You can't say EnerDel isn't still giving it the old college try.

In this case, the Indianapolis-based company is making its presence felt at Purdue University, about 65 miles away. EnerDel is giving the university's College of Technology a collection of lithium-ion battery cells and research data worth about $263,000. The gift complements the $4.7 million grant that the university and Ivy Tech Community College got from the U.S. Department of Energy to advance training geared towards the electric-energy industry.

Earlier this month, EnerDel CEO David Roberts said the struggling company was trying to rebuild by lessening its dependence on electric vehicles and putting more emphasis on batteries geared towards grid and home energy storage as well as medium- and heavy-duty vehicles.

That said, in July, EnerDel won a second contract to make lithium-ion batteries for the all-electric version of the Volvo C30. EnerDel won its first contract with Volvo three years ago. EnerDel's parent Ener1 declared bankruptcy in January, about seven months after Norwegian EV maker Think, in which Ener1 was an investor, did the same. EnerDel restructured in March after Ener1 received $86 million in new equity and debt-holder agreements. Check out the press release on the Purdue gift below.
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EnerDel Expands Research Partnership with Purdue College of Technology

University Receives Gift of Research Data, Technology and Industry Expertise

WEST LAFAYETTE, Ind. – Indiana-based EnerDel Inc., a leading manufacturer of advanced lithium-ion batteries and energy storage systems, is expanding its relationship with Purdue University's College of Technology with a gift of lithium-ion battery technology, research data and technical expertise to train students in the latest energy storage technologies for electric vehicles and the electric grid.

EnerDel, which is working with several students in Computer and Information Technology (CIT) with Purdue computer and information technology professor Eric Dietz, is providing lithium-ion cells and research data valued at more than $263,000.

"EnerDel's latest gift to Purdue reflects a commitment not only to higher education, but also to helping Indiana continue to train a more valuable workforce for electric vehicles and the power utility industry," Dietz said. "Working side by side with EnerDel employees, Purdue students have learned practical understanding and application of the latest battery and energy storage technologies, far outside the classroom."

"Purdue has developed an exceptional program to help students learn about lithium-ion-based energy storage technologies," stated EnerDel CEO David Roberts. "We're pleased to be able to support their program with actual data, products and technology to help students gain real-world experience and make them even more valuable to future employers."

EnerDel engineers and Purdue graduate students work together to analyze and interpret key battery data, which could provide significant insight into enhancing energy output and duration for electric vehicles and power generation.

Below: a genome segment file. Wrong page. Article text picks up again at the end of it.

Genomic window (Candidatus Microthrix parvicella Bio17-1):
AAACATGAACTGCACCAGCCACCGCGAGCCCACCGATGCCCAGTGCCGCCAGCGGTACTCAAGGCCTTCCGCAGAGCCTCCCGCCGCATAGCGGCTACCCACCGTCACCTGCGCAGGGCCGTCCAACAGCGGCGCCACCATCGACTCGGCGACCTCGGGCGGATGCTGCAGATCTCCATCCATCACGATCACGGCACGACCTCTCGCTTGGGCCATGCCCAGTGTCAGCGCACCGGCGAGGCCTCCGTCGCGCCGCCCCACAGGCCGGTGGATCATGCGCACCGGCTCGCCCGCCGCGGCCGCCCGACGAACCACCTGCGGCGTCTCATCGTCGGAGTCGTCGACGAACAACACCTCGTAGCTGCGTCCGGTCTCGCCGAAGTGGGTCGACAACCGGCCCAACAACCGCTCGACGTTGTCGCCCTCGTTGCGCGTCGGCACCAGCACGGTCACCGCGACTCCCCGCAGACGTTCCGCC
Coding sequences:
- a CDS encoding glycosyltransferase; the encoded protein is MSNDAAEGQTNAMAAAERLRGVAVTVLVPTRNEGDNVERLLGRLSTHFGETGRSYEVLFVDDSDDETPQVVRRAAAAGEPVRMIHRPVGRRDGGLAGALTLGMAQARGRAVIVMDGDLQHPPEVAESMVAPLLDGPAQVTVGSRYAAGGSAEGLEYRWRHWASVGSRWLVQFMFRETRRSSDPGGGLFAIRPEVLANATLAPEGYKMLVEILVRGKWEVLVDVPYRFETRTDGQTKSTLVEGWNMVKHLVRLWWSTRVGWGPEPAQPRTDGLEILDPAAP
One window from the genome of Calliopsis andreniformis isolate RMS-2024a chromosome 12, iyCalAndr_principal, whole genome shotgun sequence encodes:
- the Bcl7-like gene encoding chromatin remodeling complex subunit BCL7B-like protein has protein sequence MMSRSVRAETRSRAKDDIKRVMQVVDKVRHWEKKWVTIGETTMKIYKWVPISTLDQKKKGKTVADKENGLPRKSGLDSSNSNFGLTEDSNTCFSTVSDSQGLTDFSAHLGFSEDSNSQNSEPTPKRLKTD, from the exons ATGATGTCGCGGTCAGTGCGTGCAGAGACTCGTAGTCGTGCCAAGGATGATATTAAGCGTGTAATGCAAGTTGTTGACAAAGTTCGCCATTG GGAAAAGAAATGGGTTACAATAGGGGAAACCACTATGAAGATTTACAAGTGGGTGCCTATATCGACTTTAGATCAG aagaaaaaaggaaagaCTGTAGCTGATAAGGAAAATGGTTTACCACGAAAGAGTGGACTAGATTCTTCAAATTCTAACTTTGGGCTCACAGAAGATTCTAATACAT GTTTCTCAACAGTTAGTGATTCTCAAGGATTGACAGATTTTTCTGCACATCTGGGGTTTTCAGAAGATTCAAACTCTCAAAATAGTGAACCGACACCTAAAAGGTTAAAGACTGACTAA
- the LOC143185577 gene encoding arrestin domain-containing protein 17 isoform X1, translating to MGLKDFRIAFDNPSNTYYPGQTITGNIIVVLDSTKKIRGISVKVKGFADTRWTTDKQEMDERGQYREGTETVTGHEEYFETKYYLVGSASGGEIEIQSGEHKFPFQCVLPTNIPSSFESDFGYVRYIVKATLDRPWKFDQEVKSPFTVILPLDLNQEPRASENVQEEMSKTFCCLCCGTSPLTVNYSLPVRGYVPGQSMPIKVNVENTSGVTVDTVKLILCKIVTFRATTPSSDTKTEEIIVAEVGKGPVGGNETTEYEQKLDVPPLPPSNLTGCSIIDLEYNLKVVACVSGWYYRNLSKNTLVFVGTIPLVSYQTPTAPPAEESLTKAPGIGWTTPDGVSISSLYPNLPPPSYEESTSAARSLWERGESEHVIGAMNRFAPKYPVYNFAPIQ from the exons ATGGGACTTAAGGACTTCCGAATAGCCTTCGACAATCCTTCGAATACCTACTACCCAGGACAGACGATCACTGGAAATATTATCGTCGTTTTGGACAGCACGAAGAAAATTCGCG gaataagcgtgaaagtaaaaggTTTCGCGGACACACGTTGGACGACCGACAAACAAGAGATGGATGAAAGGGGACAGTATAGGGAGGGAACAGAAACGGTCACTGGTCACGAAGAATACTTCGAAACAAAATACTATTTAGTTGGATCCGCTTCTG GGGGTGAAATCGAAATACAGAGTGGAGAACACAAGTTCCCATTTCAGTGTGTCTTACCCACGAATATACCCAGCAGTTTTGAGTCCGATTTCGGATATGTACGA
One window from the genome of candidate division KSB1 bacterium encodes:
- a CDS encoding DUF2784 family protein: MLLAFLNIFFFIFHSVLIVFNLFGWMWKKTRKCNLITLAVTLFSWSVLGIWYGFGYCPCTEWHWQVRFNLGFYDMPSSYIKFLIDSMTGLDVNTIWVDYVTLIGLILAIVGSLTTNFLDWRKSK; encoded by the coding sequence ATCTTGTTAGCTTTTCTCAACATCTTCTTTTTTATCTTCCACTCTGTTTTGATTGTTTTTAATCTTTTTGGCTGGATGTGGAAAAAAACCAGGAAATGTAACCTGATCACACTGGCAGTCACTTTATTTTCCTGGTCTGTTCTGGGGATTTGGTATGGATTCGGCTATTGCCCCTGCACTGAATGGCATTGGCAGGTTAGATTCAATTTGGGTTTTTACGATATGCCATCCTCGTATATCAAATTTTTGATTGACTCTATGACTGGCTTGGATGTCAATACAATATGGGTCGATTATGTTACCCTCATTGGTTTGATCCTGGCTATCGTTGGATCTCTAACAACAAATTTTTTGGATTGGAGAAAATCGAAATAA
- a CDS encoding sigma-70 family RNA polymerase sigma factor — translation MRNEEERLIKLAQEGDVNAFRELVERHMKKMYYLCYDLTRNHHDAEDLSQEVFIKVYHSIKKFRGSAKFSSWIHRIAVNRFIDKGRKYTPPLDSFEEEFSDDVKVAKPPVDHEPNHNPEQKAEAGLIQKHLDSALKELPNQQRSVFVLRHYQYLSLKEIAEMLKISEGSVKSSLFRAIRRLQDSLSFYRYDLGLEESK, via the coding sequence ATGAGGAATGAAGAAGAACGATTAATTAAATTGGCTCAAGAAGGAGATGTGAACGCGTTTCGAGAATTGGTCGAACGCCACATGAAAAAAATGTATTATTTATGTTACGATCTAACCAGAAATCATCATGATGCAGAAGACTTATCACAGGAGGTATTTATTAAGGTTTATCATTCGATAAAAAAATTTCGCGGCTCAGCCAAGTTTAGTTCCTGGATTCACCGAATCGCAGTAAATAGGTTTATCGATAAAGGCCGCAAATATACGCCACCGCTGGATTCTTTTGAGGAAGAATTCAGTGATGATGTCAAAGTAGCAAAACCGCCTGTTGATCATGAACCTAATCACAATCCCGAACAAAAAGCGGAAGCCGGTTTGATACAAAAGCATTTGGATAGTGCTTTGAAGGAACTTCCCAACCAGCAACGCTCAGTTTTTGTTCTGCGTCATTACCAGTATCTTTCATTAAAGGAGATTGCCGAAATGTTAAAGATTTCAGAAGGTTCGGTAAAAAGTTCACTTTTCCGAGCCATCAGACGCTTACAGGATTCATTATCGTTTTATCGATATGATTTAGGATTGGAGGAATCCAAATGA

This technology is increasingly being used in medium-to-large energy storage solutions for emergency power back-up systems in commercial, community and residential applications.

In 2010 Purdue, in partnership with Ivy Tech Community College, received a $4.7 million grant from the U.S. Department of Energy to develop an education and training program designed to minimize the education-workforce gap in the electric energy sector.

"Energy storage from lithium-ion batteries such as those EnerDel donated, combined with the research data, leverage the power of the two institutions working together to train the best and brightest for Indiana," Dietz said.

He views industry partnerships such as this one with EnerDel as key to providing Purdue students with the best educational opportunities to prepare them as future industry leaders.

"Experience and the opportunity to learn new technologies and how the technologies can actually be applied today are preparing Purdue students to be valuable immediately to future employers. We can't thank EnerDel enough for expanding this partnership."

EnerDel, a privately held company based in Indianapolis, manufactures advanced, lithium-ion battery systems for energy storage, transportation and industrial applications. The company's multiple chemistries, prismatic design, and modular stacking architecture combine to provide customers with production-ready solutions that address their power and energy storage needs. For additional information, visit

Founded in 1869, Purdue is Indiana's land-grant university. It is one of the nation's premier institutions with more than 200 areas of undergraduate study and renowned research initiatives. Purdue's programs in a wide variety of undergraduate and graduate disciplines consistently rank among the best in the country.

Twenty-three of America's astronauts hold Purdue degrees. Students from all 50 states and more than 130 countries, bring rich diversity to the main campus in West Lafayette. Although a large university, Purdue maintains an intimate atmosphere that highly values individual needs and achievements.

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